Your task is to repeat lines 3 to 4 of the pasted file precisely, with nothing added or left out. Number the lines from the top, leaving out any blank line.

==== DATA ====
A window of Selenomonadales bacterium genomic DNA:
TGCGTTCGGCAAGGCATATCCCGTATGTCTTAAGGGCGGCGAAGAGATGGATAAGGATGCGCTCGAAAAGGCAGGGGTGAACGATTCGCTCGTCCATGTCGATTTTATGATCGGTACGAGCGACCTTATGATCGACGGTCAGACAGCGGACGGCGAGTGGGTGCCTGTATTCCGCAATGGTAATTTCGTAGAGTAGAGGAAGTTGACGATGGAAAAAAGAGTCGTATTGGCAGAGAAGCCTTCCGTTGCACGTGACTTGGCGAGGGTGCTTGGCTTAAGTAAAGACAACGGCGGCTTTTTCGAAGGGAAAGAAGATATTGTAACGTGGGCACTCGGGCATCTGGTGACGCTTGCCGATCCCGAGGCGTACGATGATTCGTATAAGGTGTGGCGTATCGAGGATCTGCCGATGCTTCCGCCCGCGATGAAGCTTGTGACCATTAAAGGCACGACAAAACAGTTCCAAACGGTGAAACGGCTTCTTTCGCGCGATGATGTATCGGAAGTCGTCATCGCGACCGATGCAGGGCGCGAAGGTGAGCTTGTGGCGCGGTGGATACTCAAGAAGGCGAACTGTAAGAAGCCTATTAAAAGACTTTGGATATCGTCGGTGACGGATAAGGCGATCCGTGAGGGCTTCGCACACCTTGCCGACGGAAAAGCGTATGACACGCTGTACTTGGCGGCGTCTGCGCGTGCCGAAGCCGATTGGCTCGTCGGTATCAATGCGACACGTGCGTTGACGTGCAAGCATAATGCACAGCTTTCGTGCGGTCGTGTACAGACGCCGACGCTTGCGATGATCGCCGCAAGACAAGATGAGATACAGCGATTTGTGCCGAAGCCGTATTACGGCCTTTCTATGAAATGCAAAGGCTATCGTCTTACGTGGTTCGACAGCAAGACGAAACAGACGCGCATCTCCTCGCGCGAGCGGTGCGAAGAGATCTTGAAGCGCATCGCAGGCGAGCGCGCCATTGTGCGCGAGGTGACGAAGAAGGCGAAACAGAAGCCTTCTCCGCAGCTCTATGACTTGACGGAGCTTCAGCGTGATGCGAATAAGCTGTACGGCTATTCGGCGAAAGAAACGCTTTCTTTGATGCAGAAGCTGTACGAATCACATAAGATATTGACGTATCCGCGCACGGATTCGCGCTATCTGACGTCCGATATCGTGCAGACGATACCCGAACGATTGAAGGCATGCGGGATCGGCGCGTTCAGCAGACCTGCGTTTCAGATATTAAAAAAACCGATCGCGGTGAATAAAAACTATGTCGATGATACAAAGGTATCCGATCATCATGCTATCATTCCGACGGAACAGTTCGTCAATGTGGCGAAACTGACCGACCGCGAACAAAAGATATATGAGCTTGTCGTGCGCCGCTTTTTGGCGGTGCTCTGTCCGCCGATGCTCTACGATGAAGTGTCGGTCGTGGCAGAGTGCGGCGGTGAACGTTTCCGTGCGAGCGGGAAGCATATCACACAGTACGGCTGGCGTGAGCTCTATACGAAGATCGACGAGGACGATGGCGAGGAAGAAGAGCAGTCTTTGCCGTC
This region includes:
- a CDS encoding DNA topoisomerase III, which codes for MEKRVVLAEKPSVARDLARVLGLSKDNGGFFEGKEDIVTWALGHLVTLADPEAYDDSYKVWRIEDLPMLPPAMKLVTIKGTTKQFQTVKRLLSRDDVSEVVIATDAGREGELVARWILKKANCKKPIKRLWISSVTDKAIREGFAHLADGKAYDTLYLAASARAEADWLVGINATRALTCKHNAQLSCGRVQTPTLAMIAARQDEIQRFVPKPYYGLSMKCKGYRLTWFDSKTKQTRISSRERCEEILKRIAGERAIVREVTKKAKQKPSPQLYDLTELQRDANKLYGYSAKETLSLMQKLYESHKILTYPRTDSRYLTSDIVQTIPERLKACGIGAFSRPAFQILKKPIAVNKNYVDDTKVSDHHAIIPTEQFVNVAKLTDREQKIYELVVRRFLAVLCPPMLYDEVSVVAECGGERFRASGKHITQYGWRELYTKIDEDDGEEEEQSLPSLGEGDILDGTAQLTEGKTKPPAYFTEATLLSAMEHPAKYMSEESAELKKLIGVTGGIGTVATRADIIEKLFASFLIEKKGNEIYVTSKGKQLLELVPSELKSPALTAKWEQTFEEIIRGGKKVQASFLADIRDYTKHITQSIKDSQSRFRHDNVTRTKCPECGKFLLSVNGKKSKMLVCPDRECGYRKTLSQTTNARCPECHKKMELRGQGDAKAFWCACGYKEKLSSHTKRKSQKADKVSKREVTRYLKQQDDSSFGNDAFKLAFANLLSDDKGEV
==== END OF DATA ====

This region includes:
- a CDS encoding DNA topoisomerase III, which codes for MEKRVVLAEKPSVARDLARVLGLSKDNGGFFEGKEDIVTWALGHLVTLADPEAYDDSYKVWRIEDLPMLPPAMKLVTIKGTTKQFQTVKRLLSRDDVSEVVIATDAGREGELVARWILKKANCKKPIKRLWISSVTDKAIREGFAHLADGKAYDTLYLAASARAEADWLVGINATRALTCKHNAQLSCGRVQTPTLAMIAARQDEIQRFVPKPYYGLSMKCKGYRLTWFDSKTKQTRISSRERCEEILKRIAGERAIVREVTKKAKQKPSPQLYDLTELQRDANKLYGYSAKETLSLMQKLYESHKILTYPRTDSRYLTSDIVQTIPERLKACGIGAFSRPAFQILKKPIAVNKNYVDDTKVSDHHAIIPTEQFVNVAKLTDREQKIYELVVRRFLAVLCPPMLYDEVSVVAECGGERFRASGKHITQYGWRELYTKIDEDDGEEEEQSLPSLGEGDILDGTAQLTEGKTKPPAYFTEATLLSAMEHPAKYMSEESAELKKLIGVTGGIGTVATRADIIEKLFASFLIEKKGNEIYVTSKGKQLLELVPSELKSPALTAKWEQTFEEIIRGGKKVQASFLADIRDYTKHITQSIKDSQSRFRHDNVTRTKCPECGKFLLSVNGKKSKMLVCPDRECGYRKTLSQTTNARCPECHKKMELRGQGDAKAFWCACGYKEKLSSHTKRKSQKADKVSKREVTRYLKQQDDSSFGNDAFKLAFANLLSDDKGEV